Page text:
Gaeten Bourgoin v. Twin Rivers Paper Co. – Where the employee failed in his burden of proving that his hemp based CBD “gummies” contained no more than 0.3% THC, thereby removing the product from the Federal Controlled Substances Act, the ALJ did not err in denying Mr. Bourgoin’s petition for payment of medical expenses. In Bourgoin v. Twin Rivers Paper Co., Dec. No. 23-02, Mr. Bourgoin suffered a 1989 work related injury which resulted in chronic pain. Mr. Bourgoin’s THC treatment expense had previously been addressed in the Law Court decision of Bourgoin v. Twin River Paper Co., 2018 ME 77; the Court held that Twin Rivers could not be compelled to pay for medical marijuana where the Federal Controlled Substances Act preempted Maine’s law legalizing medical cannabis. The Controlled Substances Act prohibits sale and use of cannabis products which contain more than 0.3% THC. On his present petition Mr. Bourgoin was seeking payment of CBD “gummies” which he contended contained less than 0.3% THC. He purchased the “gummies” from a CBD vendor who did not manufacture the product itself but had purchased the product from a separate manufacturer.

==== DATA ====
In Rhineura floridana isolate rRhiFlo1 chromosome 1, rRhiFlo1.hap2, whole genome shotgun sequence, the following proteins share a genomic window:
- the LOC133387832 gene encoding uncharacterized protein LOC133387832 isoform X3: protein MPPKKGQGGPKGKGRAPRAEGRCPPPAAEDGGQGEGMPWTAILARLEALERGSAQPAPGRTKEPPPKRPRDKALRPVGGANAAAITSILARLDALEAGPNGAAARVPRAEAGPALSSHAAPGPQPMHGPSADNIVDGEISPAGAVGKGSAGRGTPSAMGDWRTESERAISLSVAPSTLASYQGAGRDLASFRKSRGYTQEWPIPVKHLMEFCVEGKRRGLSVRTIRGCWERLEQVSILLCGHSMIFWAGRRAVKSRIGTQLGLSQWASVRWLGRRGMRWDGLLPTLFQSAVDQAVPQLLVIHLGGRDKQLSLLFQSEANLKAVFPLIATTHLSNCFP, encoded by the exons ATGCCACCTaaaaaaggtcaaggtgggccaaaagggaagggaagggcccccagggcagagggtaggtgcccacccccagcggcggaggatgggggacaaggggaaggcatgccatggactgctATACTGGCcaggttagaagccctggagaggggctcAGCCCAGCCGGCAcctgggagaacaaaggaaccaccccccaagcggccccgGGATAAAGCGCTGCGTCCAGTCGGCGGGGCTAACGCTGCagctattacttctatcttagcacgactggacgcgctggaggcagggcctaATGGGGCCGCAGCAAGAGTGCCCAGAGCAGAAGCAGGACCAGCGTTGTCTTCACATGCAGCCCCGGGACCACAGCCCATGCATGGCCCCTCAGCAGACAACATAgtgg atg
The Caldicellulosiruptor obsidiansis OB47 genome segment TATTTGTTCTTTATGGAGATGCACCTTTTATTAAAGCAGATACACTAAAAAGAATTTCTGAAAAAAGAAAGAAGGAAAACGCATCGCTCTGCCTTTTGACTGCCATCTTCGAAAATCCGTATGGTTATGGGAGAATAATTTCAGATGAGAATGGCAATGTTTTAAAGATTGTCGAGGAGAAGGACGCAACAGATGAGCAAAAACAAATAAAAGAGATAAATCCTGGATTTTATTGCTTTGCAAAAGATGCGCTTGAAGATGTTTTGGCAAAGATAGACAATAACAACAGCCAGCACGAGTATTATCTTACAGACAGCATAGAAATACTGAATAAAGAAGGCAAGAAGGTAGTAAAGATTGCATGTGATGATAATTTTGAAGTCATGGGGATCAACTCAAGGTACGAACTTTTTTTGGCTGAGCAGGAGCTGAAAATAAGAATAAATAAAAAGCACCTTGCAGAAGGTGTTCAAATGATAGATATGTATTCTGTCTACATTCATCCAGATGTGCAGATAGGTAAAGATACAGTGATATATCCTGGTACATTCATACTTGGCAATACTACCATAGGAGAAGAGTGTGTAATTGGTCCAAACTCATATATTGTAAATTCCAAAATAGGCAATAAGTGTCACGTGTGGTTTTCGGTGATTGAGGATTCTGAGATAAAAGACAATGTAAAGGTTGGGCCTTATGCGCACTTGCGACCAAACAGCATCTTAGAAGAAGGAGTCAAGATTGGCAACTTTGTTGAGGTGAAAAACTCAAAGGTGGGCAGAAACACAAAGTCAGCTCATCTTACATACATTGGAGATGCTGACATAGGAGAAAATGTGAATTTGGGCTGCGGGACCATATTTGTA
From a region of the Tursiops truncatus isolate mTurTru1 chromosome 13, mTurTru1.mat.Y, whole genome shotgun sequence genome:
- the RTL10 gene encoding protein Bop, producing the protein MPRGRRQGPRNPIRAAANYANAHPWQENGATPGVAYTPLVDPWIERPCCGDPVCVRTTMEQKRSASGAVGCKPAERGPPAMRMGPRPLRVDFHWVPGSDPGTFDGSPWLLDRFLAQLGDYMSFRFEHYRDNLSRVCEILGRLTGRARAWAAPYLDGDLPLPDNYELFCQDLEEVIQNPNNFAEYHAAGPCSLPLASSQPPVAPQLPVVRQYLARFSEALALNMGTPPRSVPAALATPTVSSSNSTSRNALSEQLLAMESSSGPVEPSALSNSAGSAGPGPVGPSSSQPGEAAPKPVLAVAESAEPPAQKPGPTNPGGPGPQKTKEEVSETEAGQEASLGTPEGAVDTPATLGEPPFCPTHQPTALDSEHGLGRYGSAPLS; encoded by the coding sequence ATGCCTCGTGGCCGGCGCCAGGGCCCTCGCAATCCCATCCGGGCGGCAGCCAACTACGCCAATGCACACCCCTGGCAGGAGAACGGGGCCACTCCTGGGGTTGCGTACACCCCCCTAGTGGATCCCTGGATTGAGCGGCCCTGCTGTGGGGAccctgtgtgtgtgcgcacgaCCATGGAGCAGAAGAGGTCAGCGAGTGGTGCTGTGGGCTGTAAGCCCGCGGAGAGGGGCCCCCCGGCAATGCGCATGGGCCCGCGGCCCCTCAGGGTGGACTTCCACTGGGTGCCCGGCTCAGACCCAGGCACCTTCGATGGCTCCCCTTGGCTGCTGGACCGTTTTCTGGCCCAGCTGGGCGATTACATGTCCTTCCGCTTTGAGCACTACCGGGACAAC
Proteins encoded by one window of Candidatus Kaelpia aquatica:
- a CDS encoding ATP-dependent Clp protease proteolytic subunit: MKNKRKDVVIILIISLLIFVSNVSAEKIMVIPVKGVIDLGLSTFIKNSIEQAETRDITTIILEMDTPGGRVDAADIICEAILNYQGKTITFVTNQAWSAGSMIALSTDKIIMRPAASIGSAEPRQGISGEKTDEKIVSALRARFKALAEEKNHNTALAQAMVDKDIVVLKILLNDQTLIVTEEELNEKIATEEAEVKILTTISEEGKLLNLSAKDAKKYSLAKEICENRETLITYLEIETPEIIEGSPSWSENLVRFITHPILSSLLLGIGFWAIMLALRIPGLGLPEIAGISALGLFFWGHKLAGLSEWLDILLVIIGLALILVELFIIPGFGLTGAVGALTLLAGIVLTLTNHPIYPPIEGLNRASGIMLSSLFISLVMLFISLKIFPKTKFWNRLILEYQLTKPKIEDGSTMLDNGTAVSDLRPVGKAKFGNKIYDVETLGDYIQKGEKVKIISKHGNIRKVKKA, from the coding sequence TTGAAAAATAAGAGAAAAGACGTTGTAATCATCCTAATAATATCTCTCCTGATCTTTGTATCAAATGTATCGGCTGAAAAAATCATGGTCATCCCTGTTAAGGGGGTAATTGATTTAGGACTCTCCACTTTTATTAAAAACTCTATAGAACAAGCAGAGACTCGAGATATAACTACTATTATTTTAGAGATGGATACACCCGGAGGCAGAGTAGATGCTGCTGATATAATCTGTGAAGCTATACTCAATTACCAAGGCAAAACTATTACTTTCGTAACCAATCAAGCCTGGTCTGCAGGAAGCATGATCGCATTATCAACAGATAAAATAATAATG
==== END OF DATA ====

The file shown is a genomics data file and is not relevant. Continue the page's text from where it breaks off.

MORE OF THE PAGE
The ALJ found as fact that Mr. Bourgoin’s vendor had no way to verify that the “gummies” it sold contained less than 0.3% THC. While Mr. Bourgoin produced test results that showed traces of THC were barely detectable, these results were from labs independent of his vendor and represented testing at the wholesale level. The ALJ further found that the Food & Drug Administration had not approved use of CBD products or the “gummies”. For these reasons, the ALJ was not compelled to find Mr. Bourgoin sustained his burden of proof, and affirmed the denial of the petition.
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